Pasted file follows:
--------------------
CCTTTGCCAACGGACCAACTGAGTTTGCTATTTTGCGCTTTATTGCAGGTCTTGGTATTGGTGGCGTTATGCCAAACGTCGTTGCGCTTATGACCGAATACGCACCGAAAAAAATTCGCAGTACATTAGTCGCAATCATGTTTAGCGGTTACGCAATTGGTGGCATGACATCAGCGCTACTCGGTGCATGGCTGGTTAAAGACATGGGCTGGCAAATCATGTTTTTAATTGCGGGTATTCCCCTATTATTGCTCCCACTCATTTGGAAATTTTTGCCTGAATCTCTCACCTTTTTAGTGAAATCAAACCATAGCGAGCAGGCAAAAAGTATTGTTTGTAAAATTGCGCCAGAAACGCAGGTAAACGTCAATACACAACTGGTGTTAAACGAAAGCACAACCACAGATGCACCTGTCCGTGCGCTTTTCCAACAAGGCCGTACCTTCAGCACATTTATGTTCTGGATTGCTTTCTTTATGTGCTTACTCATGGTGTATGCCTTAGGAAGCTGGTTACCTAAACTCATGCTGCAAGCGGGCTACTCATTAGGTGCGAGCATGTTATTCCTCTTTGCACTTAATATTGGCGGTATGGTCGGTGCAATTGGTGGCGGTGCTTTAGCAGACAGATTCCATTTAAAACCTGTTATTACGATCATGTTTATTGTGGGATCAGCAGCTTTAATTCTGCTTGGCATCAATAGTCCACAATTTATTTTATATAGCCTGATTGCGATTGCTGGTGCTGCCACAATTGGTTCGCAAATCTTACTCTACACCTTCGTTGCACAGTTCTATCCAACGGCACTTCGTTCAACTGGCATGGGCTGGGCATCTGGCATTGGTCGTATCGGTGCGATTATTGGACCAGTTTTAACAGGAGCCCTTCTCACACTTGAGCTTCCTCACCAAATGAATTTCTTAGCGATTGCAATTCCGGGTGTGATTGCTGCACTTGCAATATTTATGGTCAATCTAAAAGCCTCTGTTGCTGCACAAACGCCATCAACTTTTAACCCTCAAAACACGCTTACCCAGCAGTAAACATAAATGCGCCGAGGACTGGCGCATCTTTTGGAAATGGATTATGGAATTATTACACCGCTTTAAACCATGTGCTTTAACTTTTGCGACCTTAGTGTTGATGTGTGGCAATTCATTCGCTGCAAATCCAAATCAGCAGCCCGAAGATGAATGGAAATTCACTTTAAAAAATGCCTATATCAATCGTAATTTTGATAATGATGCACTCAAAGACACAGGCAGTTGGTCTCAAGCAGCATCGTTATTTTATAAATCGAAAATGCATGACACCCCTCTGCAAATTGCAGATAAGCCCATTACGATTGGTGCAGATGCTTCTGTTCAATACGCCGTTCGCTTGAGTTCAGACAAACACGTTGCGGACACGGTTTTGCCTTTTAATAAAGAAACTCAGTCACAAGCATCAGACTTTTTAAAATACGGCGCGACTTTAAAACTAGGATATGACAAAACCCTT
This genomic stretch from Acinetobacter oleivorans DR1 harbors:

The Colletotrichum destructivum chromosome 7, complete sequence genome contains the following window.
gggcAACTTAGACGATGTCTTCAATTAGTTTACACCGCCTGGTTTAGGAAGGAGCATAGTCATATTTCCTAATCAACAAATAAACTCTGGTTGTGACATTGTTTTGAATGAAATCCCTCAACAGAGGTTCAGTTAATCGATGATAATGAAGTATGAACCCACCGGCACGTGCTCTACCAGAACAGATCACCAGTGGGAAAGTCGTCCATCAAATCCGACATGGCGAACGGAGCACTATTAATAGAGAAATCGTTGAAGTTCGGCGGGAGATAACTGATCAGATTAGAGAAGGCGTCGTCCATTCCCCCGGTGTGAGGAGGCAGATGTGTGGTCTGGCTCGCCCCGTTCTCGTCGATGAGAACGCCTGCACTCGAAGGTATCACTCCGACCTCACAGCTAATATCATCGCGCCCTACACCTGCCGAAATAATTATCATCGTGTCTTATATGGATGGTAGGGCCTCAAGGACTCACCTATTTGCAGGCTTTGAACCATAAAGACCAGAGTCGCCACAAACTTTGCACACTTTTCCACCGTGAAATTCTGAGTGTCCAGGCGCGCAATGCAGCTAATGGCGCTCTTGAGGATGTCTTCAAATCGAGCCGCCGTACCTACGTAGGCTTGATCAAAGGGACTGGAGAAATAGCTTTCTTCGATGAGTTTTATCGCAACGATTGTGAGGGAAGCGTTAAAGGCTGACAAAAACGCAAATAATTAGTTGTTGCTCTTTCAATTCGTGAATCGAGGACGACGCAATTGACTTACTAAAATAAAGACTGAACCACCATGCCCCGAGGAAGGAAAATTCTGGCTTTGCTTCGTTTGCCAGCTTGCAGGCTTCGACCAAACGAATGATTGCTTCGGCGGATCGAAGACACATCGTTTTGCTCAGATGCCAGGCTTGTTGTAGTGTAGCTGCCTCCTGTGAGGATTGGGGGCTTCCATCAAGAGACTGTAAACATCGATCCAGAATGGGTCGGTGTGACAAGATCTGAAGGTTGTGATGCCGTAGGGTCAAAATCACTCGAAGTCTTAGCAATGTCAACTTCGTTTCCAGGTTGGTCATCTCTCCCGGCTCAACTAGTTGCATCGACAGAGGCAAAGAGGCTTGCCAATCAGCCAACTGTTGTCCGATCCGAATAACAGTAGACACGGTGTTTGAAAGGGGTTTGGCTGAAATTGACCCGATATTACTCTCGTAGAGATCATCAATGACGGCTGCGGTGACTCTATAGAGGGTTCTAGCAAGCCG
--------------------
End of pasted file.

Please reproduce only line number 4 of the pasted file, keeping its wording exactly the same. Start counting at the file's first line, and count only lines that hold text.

gggcAACTTAGACGATGTCTTCAATTAGTTTACACCGCCTGGTTTAGGAAGGAGCATAGTCATATTTCCTAATCAACAAATAAACTCTGGTTGTGACATTGTTTTGAATGAAATCCCTCAACAGAGGTTCAGTTAATCGATGATAATGAAGTATGAACCCACCGGCACGTGCTCTACCAGAACAGATCACCAGTGGGAAAGTCGTCCATCAAATCCGACATGGCGAACGGAGCACTATTAATAGAGAAATCGTTGAAGTTCGGCGGGAGATAACTGATCAGATTAGAGAAGGCGTCGTCCATTCCCCCGGTGTGAGGAGGCAGATGTGTGGTCTGGCTCGCCCCGTTCTCGTCGATGAGAACGCCTGCACTCGAAGGTATCACTCCGACCTCACAGCTAATATCATCGCGCCCTACACCTGCCGAAATAATTATCATCGTGTCTTATATGGATGGTAGGGCCTCAAGGACTCACCTATTTGCAGGCTTTGAACCATAAAGACCAGAGTCGCCACAAACTTTGCACACTTTTCCACCGTGAAATTCTGAGTGTCCAGGCGCGCAATGCAGCTAATGGCGCTCTTGAGGATGTCTTCAAATCGAGCCGCCGTACCTACGTAGGCTTGATCAAAGGGACTGGAGAAATAGCTTTCTTCGATGAGTTTTATCGCAACGATTGTGAGGGAAGCGTTAAAGGCTGACAAAAACGCAAATAATTAGTTGTTGCTCTTTCAATTCGTGAATCGAGGACGACGCAATTGACTTACTAAAATAAAGACTGAACCACCATGCCCCGAGGAAGGAAAATTCTGGCTTTGCTTCGTTTGCCAGCTTGCAGGCTTCGACCAAACGAATGATTGCTTCGGCGGATCGAAGACACATCGTTTTGCTCAGATGCCAGGCTTGTTGTAGTGTAGCTGCCTCCTGTGAGGATTGGGGGCTTCCATCAAGAGACTGTAAACATCGATCCAGAATGGGTCGGTGTGACAAGATCTGAAGGTTGTGATGCCGTAGGGTCAAAATCACTCGAAGTCTTAGCAATGTCAACTTCGTTTCCAGGTTGGTCATCTCTCCCGGCTCAACTAGTTGCATCGACAGAGGCAAAGAGGCTTGCCAATCAGCCAACTGTTGTCCGATCCGAATAACAGTAGACACGGTGTTTGAAAGGGGTTTGGCTGAAATTGACCCGATATTACTCTCGTAGAGATCATCAATGACGGCTGCGGTGACTCTATAGAGGGTTCTAGCAAGCCG